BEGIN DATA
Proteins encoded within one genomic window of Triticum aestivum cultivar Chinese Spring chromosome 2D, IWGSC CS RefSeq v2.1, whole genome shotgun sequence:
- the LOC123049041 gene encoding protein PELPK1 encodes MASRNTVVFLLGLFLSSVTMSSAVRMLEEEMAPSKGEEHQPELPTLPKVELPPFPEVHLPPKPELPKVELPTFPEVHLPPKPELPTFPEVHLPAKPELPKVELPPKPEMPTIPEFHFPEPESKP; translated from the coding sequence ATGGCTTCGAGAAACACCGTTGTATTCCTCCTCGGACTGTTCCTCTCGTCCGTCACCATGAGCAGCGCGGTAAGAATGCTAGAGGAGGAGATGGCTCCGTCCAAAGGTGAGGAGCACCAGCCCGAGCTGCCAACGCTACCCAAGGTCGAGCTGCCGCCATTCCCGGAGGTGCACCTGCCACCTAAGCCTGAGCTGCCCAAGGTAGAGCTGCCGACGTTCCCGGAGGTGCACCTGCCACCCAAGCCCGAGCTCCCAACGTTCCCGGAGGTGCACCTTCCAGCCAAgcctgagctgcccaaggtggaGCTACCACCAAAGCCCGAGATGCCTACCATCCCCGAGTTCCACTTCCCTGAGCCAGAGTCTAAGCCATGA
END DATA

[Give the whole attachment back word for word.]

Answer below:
Proteins encoded within one genomic window of Triticum aestivum cultivar Chinese Spring chromosome 2D, IWGSC CS RefSeq v2.1, whole genome shotgun sequence:
- the LOC123049041 gene encoding protein PELPK1 encodes MASRNTVVFLLGLFLSSVTMSSAVRMLEEEMAPSKGEEHQPELPTLPKVELPPFPEVHLPPKPELPKVELPTFPEVHLPPKPELPTFPEVHLPAKPELPKVELPPKPEMPTIPEFHFPEPESKP; translated from the coding sequence ATGGCTTCGAGAAACACCGTTGTATTCCTCCTCGGACTGTTCCTCTCGTCCGTCACCATGAGCAGCGCGGTAAGAATGCTAGAGGAGGAGATGGCTCCGTCCAAAGGTGAGGAGCACCAGCCCGAGCTGCCAACGCTACCCAAGGTCGAGCTGCCGCCATTCCCGGAGGTGCACCTGCCACCTAAGCCTGAGCTGCCCAAGGTAGAGCTGCCGACGTTCCCGGAGGTGCACCTGCCACCCAAGCCCGAGCTCCCAACGTTCCCGGAGGTGCACCTTCCAGCCAAgcctgagctgcccaaggtggaGCTACCACCAAAGCCCGAGATGCCTACCATCCCCGAGTTCCACTTCCCTGAGCCAGAGTCTAAGCCATGA